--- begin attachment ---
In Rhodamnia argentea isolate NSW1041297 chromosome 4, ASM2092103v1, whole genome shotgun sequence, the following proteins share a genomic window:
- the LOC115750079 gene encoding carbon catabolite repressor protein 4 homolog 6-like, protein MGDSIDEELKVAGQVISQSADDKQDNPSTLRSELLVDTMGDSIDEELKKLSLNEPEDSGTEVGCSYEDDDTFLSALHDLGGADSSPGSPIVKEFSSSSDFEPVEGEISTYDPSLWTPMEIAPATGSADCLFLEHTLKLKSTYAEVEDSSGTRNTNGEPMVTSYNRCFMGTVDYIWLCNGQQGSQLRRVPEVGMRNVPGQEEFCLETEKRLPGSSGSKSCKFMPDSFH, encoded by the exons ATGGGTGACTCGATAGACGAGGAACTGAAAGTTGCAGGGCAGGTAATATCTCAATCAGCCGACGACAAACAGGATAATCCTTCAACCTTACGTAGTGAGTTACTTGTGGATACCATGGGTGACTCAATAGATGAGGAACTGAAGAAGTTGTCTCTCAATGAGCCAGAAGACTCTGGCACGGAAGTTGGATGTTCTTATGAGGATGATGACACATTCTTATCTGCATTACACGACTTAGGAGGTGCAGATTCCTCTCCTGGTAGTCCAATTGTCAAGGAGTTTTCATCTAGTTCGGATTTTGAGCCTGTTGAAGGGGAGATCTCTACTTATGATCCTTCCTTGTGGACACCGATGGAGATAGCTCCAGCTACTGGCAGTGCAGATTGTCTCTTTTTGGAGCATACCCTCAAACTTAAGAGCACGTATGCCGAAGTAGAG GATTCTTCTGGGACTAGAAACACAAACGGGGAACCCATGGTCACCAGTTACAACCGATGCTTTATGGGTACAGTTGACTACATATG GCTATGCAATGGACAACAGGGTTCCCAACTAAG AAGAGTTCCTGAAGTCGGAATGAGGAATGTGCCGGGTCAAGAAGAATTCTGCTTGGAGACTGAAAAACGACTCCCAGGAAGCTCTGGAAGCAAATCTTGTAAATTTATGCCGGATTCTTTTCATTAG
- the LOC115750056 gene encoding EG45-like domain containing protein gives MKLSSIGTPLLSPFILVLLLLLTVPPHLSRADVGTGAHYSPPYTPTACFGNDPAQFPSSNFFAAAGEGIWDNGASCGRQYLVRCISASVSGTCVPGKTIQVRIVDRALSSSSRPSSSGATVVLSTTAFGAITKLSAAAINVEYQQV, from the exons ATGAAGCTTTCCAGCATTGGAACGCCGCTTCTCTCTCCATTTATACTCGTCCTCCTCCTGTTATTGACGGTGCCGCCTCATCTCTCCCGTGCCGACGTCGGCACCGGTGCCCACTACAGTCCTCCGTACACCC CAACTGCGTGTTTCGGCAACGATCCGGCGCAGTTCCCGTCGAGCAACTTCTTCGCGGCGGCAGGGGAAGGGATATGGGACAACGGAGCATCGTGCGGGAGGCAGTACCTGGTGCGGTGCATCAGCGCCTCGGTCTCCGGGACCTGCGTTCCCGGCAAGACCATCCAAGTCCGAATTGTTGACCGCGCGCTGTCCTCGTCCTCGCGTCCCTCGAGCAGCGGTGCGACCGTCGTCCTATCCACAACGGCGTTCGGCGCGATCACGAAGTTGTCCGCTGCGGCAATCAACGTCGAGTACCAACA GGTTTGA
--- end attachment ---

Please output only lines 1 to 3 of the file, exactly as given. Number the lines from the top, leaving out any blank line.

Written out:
In Rhodamnia argentea isolate NSW1041297 chromosome 4, ASM2092103v1, whole genome shotgun sequence, the following proteins share a genomic window:
- the LOC115750079 gene encoding carbon catabolite repressor protein 4 homolog 6-like, protein MGDSIDEELKVAGQVISQSADDKQDNPSTLRSELLVDTMGDSIDEELKKLSLNEPEDSGTEVGCSYEDDDTFLSALHDLGGADSSPGSPIVKEFSSSSDFEPVEGEISTYDPSLWTPMEIAPATGSADCLFLEHTLKLKSTYAEVEDSSGTRNTNGEPMVTSYNRCFMGTVDYIWLCNGQQGSQLRRVPEVGMRNVPGQEEFCLETEKRLPGSSGSKSCKFMPDSFH, encoded by the exons ATGGGTGACTCGATAGACGAGGAACTGAAAGTTGCAGGGCAGGTAATATCTCAATCAGCCGACGACAAACAGGATAATCCTTCAACCTTACGTAGTGAGTTACTTGTGGATACCATGGGTGACTCAATAGATGAGGAACTGAAGAAGTTGTCTCTCAATGAGCCAGAAGACTCTGGCACGGAAGTTGGATGTTCTTATGAGGATGATGACACATTCTTATCTGCATTACACGACTTAGGAGGTGCAGATTCCTCTCCTGGTAGTCCAATTGTCAAGGAGTTTTCATCTAGTTCGGATTTTGAGCCTGTTGAAGGGGAGATCTCTACTTATGATCCTTCCTTGTGGACACCGATGGAGATAGCTCCAGCTACTGGCAGTGCAGATTGTCTCTTTTTGGAGCATACCCTCAAACTTAAGAGCACGTATGCCGAAGTAGAG GATTCTTCTGGGACTAGAAACACAAACGGGGAACCCATGGTCACCAGTTACAACCGATGCTTTATGGGTACAGTTGACTACATATG GCTATGCAATGGACAACAGGGTTCCCAACTAAG AAGAGTTCCTGAAGTCGGAATGAGGAATGTGCCGGGTCAAGAAGAATTCTGCTTGGAGACTGAAAAACGACTCCCAGGAAGCTCTGGAAGCAAATCTTGTAAATTTATGCCGGATTCTTTTCATTAG
- the LOC115750056 gene encoding EG45-like domain containing protein gives MKLSSIGTPLLSPFILVLLLLLTVPPHLSRADVGTGAHYSPPYTPTACFGNDPAQFPSSNFFAAAGEGIWDNGASCGRQYLVRCISASVSGTCVPGKTIQVRIVDRALSSSSRPSSSGATVVLSTTAFGAITKLSAAAINVEYQQV, from the exons ATGAAGCTTTCCAGCATTGGAACGCCGCTTCTCTCTCCATTTATACTCGTCCTCCTCCTGTTATTGACGGTGCCGCCTCATCTCTCCCGTGCCGACGTCGGCACCGGTGCCCACTACAGTCCTCCGTACACCC CAACTGCGTGTTTCGGCAACGATCCGGCGCAGTTCCCGTCGAGCAACTTCTTCGCGGCGGCAGGGGAAGGGATATGGGACAACGGAGCATCGTGCGGGAGGCAGTACCTGGTGCGGTGCATCAGCGCCTCGGTCTCCGGGACCTGCGTTCCCGGCAAGACCATCCAAGTCCGAATTGTTGACCGCGCGCTGTCCTCGTCCTCGCGTCCCTCGAGCAGCGGTGCGACCGTCGTCCTATCCACAACGGCGTTCGGCGCGATCACGAAGTTGTCCGCTGCGGCAATCAACGTCGAGTACCAACA GGTTTGA